According to The Centers for Disease Control, more than 2 million American teens used vape products last year. Twenty-five percent of those teens reported vaping every day.
Now, new research shows what happens to the cardiovascular system of adolescents, especially boys, when they vape.
For years, experts have warned about the dangers of smoking. Scientists know much less about vaping. Now, researchers at The Ohio State University College of Medicine are testing the impacts of vaping by using teenage mice.
“We study mice that are three weeks old, so equivalent to 12 to 15 years old,” said Loren Wold, PhD, professor of medicine and nursing at The Ohio State University College of Nursing.
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The researchers expose the mice to an e-cigarette mixture that includes nicotine in a lab enclosure that automatically releases a puff of vape once a minute.
“We do this for several hours per day, five days per week, and we expose the whole animal,” Wold explained.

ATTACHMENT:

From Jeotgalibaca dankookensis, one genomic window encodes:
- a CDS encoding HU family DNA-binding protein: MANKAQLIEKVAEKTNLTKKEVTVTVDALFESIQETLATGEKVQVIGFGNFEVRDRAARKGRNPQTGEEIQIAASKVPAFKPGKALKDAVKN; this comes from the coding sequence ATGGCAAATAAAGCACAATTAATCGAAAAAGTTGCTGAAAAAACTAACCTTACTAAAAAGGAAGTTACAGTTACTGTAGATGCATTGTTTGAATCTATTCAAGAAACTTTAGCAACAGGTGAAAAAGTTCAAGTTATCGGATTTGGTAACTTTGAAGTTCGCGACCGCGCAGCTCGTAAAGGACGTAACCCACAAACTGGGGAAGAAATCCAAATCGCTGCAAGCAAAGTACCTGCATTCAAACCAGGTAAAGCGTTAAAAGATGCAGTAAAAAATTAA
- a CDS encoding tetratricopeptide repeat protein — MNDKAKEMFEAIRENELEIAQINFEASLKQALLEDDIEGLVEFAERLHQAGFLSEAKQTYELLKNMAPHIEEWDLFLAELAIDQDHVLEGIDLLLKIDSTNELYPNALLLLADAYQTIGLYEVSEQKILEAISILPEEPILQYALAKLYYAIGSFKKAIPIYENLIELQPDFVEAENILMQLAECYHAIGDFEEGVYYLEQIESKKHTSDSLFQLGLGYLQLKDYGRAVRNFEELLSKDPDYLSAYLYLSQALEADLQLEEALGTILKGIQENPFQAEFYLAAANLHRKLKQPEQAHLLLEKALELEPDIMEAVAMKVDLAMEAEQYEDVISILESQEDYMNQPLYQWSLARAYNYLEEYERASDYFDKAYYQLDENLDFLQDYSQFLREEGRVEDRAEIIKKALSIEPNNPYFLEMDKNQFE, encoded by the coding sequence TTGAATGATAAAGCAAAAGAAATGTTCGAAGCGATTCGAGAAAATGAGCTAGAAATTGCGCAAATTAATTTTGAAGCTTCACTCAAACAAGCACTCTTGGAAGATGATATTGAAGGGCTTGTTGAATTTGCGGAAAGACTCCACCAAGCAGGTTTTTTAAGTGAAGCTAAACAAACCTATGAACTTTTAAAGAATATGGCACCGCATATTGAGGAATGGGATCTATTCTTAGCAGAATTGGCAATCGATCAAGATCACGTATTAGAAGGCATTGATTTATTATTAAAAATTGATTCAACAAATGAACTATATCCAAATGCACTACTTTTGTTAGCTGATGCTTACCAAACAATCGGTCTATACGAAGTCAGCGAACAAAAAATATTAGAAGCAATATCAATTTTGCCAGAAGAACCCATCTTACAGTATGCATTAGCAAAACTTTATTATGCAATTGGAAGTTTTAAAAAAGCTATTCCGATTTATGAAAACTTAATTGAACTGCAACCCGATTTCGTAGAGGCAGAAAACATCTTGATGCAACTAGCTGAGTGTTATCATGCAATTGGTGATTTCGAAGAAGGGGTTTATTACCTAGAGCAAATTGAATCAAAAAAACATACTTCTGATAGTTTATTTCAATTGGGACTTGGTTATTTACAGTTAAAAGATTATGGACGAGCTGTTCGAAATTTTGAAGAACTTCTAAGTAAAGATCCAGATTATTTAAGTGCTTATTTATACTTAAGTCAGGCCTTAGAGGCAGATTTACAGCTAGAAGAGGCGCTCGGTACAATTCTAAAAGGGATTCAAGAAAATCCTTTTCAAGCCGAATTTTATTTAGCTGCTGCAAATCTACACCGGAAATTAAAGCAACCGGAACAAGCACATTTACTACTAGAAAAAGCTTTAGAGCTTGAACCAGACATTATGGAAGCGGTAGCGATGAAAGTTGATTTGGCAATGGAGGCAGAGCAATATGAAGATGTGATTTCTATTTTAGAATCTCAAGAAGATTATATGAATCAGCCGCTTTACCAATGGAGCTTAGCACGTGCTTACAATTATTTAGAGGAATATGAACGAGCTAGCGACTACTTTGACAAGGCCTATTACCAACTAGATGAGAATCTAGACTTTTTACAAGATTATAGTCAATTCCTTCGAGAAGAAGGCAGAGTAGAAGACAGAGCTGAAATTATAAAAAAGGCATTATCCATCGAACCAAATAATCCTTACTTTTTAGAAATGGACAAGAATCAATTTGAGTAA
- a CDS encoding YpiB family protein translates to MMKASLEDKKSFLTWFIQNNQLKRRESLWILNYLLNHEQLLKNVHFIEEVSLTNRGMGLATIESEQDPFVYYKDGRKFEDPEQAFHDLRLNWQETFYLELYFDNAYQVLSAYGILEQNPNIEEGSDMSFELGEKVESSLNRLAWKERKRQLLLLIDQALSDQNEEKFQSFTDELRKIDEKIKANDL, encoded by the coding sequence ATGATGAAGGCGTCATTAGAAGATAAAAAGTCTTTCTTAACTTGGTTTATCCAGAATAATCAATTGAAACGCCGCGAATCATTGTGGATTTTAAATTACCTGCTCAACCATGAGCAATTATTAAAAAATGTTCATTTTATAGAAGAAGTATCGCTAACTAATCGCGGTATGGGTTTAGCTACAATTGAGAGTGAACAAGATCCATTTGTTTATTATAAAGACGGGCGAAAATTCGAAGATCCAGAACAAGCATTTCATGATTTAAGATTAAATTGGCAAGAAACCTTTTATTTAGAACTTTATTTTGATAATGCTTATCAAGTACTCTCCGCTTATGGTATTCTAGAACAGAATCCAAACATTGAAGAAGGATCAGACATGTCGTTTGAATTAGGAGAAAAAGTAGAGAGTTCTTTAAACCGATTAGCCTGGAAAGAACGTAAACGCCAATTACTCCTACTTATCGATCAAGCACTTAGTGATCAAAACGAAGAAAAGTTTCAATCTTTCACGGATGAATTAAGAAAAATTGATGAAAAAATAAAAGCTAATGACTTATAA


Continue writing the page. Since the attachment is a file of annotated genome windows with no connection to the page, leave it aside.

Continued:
The mice were exposed for two to three months – the equivalent of about 15 years in humans.
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“When we exposed adolescent males, we had significant cardiovascular effects,” Wold said.
But researchers say the heart function was not impacted at all in the female mice. One theory is the female mice had much higher levels of an enzyme called CYP 2A5.
“The theory is that this enzyme being much higher, was able to break the nicotine down much faster,” Wold said.
A similar enzyme is also present in women. Next, scientists want to learn if that offers women protection from vape-related heart problems.
The researchers say that even if women’s hearts are offered some additional protection from vape products, it doesn’t mean vaping is safe for girls. Scientists still don’t know the impact on developing brains and other body systems.
Also, the scientists say this research is important to conduct on mice because it would be unethical to recruit teenagers for this kind of study.